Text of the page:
Powell: Federal reserve may have to make unpopular decisions
Federal Reserve Chairman Jerome Powell stressed Tuesday the need for the central bank to break free of political influence while dealing with persistently high inflation.
In a speech to Sweden’s Riksbank Bank, he said price stability required difficult decisions that might be politically unpopular.
“Price stability is the cornerstone of a healthy economy and provides the public with countless benefits over time. But restoring price stability when inflation is high could require uncommon short-term measures as we raise interest rates to slow the economy.”
“The absence of direct political control over our decisions allows us to take these necessary actions without taking into account short-term political factors,” he said.
Powell’s comments came at a forum to discuss the central bank’s independence and will be followed by a question-and-answer session.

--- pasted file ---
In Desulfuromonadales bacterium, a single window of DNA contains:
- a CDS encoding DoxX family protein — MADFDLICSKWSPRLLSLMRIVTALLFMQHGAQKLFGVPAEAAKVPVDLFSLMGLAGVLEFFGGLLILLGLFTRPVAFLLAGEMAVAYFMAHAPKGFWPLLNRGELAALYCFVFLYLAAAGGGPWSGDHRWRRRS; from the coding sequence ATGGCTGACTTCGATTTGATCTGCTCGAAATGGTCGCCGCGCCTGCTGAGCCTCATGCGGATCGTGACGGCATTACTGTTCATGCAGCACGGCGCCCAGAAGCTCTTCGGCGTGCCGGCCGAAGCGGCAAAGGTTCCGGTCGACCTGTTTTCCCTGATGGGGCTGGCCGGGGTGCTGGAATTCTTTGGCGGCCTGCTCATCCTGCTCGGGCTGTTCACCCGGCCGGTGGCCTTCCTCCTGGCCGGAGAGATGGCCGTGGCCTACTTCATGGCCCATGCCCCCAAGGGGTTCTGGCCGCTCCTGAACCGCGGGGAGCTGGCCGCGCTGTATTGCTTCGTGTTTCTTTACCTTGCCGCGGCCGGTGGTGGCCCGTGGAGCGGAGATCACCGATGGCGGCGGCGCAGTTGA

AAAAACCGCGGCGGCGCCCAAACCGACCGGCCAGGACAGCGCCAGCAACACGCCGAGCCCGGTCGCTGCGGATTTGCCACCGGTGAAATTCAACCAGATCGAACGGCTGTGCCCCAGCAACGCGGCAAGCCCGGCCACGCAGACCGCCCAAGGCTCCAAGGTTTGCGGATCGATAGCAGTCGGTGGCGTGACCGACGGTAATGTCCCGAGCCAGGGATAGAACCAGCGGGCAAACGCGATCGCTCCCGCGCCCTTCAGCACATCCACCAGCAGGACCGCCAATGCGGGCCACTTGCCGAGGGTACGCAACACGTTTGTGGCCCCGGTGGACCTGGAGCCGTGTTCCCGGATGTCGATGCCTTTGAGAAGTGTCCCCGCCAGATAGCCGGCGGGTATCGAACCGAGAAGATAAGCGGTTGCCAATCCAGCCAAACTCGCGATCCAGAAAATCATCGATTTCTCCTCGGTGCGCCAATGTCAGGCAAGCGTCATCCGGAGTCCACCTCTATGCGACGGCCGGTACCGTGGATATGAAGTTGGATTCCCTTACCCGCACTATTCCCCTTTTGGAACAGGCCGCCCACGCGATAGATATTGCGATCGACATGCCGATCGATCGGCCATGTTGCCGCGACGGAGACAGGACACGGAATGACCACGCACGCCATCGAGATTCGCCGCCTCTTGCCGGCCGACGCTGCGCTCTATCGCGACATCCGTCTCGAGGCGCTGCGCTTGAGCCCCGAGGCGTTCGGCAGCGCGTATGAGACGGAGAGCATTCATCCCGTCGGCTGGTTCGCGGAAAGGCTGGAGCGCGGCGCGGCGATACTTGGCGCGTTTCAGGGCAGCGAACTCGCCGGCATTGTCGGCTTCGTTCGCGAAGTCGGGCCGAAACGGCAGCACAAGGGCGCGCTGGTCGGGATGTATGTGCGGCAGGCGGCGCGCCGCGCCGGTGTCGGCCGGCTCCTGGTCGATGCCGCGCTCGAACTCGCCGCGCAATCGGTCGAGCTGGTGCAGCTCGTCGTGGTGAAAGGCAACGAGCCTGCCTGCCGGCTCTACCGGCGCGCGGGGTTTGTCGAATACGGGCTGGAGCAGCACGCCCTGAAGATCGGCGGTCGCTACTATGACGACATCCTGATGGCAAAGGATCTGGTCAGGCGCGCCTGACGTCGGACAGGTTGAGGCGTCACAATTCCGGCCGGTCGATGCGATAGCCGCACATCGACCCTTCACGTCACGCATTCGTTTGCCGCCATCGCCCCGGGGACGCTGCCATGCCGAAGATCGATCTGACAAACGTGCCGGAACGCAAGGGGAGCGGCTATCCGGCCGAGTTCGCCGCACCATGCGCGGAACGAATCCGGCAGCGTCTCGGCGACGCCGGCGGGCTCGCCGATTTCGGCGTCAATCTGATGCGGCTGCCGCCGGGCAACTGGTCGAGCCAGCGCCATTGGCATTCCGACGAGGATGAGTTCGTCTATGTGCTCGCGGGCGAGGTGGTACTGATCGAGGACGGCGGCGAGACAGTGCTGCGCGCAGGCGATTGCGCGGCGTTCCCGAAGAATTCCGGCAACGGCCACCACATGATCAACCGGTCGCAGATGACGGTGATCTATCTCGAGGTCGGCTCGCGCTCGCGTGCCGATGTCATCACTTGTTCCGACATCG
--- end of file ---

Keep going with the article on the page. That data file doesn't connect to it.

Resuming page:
The letter did not include any direct evidence about the direction of policy for the Fed, which raised interest rates seven times in 2022, totaling 4.25 percentage points, and indicated that more increases are likely on the way this year.
In another part of Tuesday’s speech, he addressed calls from some lawmakers for the Federal Reserve to use its regulatory powers to address climate change.
Powell noted that the Fed should “commit to knitting us and not wander in pursuit of perceived social benefits that are not closely tied to our legal goals and authorities.”
While the Federal Reserve has asked major banks to examine their fiscal readiness in the event of major climate-related events such as hurricanes and floods, Powell said that is the most it should go.
“Policy decisions to directly address climate change must be made by the elected branches of government, thus reflecting the will of the public as expressed in elections,” he said. But without explicit congressional legislation, it would be inappropriate for us to use our monetary policy or supervisory tools to foster a greener economy or to achieve other climate-based goals. We are not and will not be “climate policymakers”.
This year, the Federal Reserve will launch a pilot program inviting the country’s six largest banks to participate in a “scenario analysis” aimed at testing the stability of institutions in the event of major weather events.
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